“If there’s something we could do, and if you’re serious about pushing social equity, let’s get these things across the finish line.”
By Sophie Nieto-Muñoz, New Jersey Monitor
The agency overseeing New Jersey’s marijuana market made a move Thursday that aims to increase the number of cannabis businesses run by people with prior convictions for marijuana offenses or who live in economically disadvantaged parts of the state.
For one year starting September 27, the Cannabis Regulatory Commission will accept requests for certain licenses—wholesaler, distributor, and delivery service class licenses—only from so-called social equity applicants, the commission decided at its Thursday meeting.
Commissioner Charles Barker moved to take the action, saying not enough has been done since the state’s recreational marijuana market debuted in April 2022 to help entrepreneurs who have been hurt by the drug war.
“Based on our current framework, I don’t believe social equity businesses—those most harmed by the failed war on drugs, that represents the people and communities that we want to see in the game—they’re not seeming to make it through the process to be considered for an award, let alone open up a business,” Barker said.
Out of 947 social equity applicants, less than 250 received approval as of December, agency officials said during Thursday’s meeting.
The agency emphasized the difference between the requirements for social equity applicants and diversely owned businesses. The latter includes businesses owned by women, minorities, or disabled veterans.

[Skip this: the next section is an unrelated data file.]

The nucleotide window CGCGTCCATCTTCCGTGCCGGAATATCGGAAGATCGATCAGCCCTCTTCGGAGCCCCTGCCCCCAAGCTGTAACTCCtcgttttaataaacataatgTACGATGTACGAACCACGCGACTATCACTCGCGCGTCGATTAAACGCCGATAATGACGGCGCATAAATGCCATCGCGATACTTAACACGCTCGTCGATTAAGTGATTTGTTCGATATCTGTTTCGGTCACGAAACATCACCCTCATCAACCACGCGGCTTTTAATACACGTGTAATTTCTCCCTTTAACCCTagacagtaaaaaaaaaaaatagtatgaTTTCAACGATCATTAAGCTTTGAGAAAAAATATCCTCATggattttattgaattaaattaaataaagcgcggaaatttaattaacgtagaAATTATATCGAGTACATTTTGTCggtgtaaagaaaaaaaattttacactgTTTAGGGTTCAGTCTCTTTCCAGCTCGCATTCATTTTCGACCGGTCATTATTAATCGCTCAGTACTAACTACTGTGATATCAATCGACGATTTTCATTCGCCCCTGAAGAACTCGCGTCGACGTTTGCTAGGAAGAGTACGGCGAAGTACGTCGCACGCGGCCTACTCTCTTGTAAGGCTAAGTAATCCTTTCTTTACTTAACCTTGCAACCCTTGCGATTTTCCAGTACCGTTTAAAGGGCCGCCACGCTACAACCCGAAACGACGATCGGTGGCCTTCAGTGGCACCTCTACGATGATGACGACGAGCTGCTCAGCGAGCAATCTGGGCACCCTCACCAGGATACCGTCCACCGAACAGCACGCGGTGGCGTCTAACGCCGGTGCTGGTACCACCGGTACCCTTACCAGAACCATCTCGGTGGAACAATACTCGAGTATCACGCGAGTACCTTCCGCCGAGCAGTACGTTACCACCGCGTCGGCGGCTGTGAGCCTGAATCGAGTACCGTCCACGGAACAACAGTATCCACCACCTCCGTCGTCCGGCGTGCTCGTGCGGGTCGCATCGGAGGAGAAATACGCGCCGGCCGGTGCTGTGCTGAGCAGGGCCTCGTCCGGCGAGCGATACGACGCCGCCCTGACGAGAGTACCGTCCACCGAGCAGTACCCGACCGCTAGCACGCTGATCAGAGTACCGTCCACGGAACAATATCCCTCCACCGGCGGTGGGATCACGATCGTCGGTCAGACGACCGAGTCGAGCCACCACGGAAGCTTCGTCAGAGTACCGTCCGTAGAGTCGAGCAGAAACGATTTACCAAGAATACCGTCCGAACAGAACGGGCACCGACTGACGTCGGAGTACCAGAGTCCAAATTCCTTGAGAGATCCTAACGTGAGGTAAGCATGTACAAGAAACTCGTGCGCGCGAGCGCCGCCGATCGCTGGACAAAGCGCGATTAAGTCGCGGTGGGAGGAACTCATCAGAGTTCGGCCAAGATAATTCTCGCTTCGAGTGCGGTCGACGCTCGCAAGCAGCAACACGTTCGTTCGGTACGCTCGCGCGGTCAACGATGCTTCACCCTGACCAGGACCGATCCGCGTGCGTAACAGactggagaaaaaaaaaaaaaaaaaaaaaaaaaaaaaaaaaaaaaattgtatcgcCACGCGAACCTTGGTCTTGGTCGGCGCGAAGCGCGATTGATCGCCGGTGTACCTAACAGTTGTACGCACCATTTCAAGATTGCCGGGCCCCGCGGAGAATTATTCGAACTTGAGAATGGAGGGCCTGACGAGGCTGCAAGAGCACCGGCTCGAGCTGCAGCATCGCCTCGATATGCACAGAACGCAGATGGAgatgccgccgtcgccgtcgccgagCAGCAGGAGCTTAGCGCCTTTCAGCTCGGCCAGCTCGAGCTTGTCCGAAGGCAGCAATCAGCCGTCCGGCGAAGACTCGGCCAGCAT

Under New Jersey’s marijuana legalization law, social equity and diversely owned applicants are already prioritized in the licensing process, along with applicants with businesses located in impact zones, nearly 90 towns that meet criteria based on population, marijuana-related arrests, crime index, and unemployment rate.
After Thursday’s action, anyone who is not a social equity applicant will be rejected through September 27, 2024. The move will not affect people seeking cultivation, manufacturing, or retail licenses.
The motion passed with four yes votes. Commissioner Maria Del Cid-Kosso abstained, saying the commission should take into account businesses owned by women, minorities, and veterans. Barker said those businesses are not necessarily owned by those most harmed by cannabis prohibition.
Ron Wollner, a landlord in Eatontown working with a social equity cannabis business, told commissioners he’s witnessed the issues some applicants run into. The applicants he’s working with, seeking a cultivation license, are “burning cash” while the commission drags its feet, he said.
“If there’s something we could do, and if you’re serious about pushing social equity, let’s get these things across the finish line,” Wollner said.
Photo courtesy of Philip Steffan.